As shown in FIG. 9, a processor 200 has a command control unit 210, a data control unit 120, and an operation unit 230. The command control unit 210 controls execution of commands as does the command control unit 110, but sends a signal REQUEST_VALID to the operation unit 230 in addition to the OPCODE. The signal REQUEST_VALID indicates the validity of the OPCODE, which is valid only when the REQUEST_VALID is “1”.

The operation unit 230, like the operation unit 130, performs an operation, and has an operation controller 231, an operation executing unit 232, and a debugging mechanism 233. The operation controller 231 receives the REQUEST_VALID in addition to the OPCODE from the command control unit 210 as control signals, and controls the operation executing unit 232. The operation executing unit 232 performs an operation on operation data from the data control unit 120 according to the control signals from the operation controller 231.

The debugging mechanism 233 provides a function of assisting debugging of the processor 200. The debugging mechanism 233 receives the REQUEST_VALID in addition to the OPCODE from the operation controller 231, and records the OPCODE when the REQUEST_VALID is “1” in a shift register 234.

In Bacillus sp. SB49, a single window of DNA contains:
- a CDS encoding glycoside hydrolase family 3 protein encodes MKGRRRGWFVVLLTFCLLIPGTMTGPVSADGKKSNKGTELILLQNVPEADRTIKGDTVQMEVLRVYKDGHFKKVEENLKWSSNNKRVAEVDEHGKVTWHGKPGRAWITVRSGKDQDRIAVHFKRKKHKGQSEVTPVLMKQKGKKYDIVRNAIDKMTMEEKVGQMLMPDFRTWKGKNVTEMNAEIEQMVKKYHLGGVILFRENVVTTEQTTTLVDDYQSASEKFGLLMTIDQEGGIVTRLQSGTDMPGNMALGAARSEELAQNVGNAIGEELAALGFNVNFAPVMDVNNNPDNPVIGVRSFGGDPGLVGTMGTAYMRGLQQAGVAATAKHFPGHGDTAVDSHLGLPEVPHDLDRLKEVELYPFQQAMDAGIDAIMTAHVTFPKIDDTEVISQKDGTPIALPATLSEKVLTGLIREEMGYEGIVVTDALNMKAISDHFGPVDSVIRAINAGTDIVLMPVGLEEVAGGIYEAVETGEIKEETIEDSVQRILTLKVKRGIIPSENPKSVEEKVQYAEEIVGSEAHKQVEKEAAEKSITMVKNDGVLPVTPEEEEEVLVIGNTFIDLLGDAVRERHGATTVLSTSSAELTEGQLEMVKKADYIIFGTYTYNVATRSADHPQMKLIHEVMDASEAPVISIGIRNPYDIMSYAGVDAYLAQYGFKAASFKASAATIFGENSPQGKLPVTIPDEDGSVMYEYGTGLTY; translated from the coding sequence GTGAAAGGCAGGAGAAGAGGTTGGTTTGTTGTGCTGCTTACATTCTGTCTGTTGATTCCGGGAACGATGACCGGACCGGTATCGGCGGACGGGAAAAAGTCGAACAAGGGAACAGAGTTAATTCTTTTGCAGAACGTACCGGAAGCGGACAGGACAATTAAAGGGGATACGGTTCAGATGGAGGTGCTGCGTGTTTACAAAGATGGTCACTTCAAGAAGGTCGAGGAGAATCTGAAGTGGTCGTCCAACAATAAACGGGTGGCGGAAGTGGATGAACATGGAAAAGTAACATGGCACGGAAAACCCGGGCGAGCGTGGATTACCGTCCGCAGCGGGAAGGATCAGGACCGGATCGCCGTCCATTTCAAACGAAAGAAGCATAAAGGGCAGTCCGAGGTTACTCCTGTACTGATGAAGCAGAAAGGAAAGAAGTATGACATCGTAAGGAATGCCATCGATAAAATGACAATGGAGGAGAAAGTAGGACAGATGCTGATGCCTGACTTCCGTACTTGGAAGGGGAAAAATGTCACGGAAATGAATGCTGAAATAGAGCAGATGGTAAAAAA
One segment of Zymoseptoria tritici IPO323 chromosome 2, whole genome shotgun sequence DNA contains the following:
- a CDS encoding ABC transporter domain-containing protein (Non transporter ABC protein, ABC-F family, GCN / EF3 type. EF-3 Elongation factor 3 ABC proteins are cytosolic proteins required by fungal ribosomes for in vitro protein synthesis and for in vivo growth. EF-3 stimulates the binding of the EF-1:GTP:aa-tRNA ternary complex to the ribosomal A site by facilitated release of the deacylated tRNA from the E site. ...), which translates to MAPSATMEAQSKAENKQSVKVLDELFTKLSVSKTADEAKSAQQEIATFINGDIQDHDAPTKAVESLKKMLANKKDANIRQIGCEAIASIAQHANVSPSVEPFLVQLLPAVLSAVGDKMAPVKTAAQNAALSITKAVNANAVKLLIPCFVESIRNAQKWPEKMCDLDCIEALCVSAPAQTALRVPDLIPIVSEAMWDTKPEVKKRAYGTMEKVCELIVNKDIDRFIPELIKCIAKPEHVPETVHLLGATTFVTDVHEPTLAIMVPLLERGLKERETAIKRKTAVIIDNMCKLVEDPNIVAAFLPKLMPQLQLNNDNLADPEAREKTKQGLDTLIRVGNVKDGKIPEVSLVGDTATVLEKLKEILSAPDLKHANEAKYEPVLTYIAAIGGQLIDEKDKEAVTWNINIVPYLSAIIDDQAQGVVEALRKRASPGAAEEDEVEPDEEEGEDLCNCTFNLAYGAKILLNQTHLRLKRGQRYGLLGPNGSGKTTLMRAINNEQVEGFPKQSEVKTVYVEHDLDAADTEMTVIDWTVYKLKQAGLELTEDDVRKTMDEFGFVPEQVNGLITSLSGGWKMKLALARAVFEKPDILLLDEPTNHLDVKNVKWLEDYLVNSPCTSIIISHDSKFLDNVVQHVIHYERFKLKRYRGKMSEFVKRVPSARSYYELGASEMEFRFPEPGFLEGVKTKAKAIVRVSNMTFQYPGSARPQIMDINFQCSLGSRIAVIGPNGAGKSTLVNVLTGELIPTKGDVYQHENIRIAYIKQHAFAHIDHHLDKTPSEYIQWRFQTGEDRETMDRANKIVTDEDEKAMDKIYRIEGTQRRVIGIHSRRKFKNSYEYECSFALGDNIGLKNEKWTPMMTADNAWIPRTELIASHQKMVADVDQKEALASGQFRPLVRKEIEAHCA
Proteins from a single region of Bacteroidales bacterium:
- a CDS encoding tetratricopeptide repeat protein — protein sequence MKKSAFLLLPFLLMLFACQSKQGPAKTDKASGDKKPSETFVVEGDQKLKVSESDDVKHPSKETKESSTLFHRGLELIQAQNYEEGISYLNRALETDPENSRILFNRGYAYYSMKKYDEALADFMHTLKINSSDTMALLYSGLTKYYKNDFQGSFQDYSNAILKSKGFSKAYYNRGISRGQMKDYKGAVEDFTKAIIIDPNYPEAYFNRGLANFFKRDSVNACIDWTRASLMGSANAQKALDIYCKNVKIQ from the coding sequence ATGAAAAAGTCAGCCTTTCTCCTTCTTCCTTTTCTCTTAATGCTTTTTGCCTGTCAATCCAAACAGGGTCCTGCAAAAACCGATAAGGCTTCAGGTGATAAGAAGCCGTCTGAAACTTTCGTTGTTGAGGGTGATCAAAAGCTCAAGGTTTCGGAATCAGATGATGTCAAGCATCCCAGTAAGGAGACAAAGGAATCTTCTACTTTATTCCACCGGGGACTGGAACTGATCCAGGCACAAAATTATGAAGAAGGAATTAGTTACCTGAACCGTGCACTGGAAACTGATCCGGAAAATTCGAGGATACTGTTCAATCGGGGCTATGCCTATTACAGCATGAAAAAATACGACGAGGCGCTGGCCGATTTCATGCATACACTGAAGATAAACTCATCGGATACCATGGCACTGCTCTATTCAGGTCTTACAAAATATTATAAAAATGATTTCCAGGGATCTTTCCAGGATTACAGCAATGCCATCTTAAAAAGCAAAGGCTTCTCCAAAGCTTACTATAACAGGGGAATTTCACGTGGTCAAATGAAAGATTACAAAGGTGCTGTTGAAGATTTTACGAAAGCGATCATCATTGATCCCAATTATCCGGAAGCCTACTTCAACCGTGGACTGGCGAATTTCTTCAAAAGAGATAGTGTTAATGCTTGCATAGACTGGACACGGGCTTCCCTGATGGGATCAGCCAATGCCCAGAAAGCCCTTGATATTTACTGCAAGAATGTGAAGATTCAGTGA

FIG. 10 is a block diagram of a debugging mechanism 233 according to the second embodiment. As shown in the diagram, the debugging mechanism 233 has the shift register 234, a shift register 235, a counter 236, and a scanner 237.

The shift register 234 receives the OPCODE and the REQUEST_VALID and stores the value of the OPCODE only when the REQUEST_VALID is “1”. The counter 236 is a 4-bit counter that cyclically counts H‘0’ to H‘F’ every cycle, and is used to specify the timing at which the OPCODE is recorded in the shift register 234.

The shift register 235 stores the value of the counter 236 only when the REQUEST_VALID is “1” or at the timing when the OPCODE is recorded in the shift register 234. The scanner 237 scans and reads the values stored in the shift registers 234 and 235.

It is assumed herein that that the OPCODE and the REQUEST_VALID have been sent to the operation unit 230 from the command control unit 210 at timings as shown in FIG. 11. The values of the OPCODE and the counter values held then in the shift registers 234 and 235 in the debugging mechanism 233 and their timings are shown in FIG. 12.

As shown in FIG. 12, the values of the OPCODE at “TIM 0”, “TIM-1”, “TIM-3”, “TIM-5”, “TIM-8”, and “TIM-9” when the REQUEST_VALID is “1” are recorded in the shift register 234, and the counter values at “TIM 0”, “TIM-1”, “TIM-3”, “TIM-5”, “TIM-8”, and “TIM-9” are recorded in the shift register 235.